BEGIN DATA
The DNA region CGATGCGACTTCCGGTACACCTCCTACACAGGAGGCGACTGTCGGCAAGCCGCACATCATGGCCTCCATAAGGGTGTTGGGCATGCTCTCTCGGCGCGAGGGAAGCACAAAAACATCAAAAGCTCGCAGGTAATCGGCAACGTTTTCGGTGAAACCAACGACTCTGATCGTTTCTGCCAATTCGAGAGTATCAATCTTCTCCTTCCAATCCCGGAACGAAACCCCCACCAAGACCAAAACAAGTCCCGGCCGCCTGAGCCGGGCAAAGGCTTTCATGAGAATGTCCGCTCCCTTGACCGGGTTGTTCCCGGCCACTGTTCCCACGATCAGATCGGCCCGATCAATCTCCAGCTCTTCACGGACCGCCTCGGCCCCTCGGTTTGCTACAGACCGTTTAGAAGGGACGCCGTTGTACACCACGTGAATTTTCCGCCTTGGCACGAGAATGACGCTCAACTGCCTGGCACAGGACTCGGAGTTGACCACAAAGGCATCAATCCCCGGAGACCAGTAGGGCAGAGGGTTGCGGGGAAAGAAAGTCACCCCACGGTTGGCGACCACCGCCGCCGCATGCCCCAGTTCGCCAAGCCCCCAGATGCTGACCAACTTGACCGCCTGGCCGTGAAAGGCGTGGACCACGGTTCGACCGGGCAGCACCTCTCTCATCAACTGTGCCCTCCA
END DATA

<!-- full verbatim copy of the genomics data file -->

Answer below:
The DNA region CGATGCGACTTCCGGTACACCTCCTACACAGGAGGCGACTGTCGGCAAGCCGCACATCATGGCCTCCATAAGGGTGTTGGGCATGCTCTCTCGGCGCGAGGGAAGCACAAAAACATCAAAAGCTCGCAGGTAATCGGCAACGTTTTCGGTGAAACCAACGACTCTGATCGTTTCTGCCAATTCGAGAGTATCAATCTTCTCCTTCCAATCCCGGAACGAAACCCCCACCAAGACCAAAACAAGTCCCGGCCGCCTGAGCCGGGCAAAGGCTTTCATGAGAATGTCCGCTCCCTTGACCGGGTTGTTCCCGGCCACTGTTCCCACGATCAGATCGGCCCGATCAATCTCCAGCTCTTCACGGACCGCCTCGGCCCCTCGGTTTGCTACAGACCGTTTAGAAGGGACGCCGTTGTACACCACGTGAATTTTCCGCCTTGGCACGAGAATGACGCTCAACTGCCTGGCACAGGACTCGGAGTTGACCACAAAGGCATCAATCCCCGGAGACCAGTAGGGCAGAGGGTTGCGGGGAAAGAAAGTCACCCCACGGTTGGCGACCACCGCCGCCGCATGCCCCAGTTCGCCAAGCCCCCAGATGCTGACCAACTTGACCGCCTGGCCGTGAAAGGCGTGGACCACGGTTCGACCGGGCAGCACCTCTCTCATCAACTGTGCCCTCCA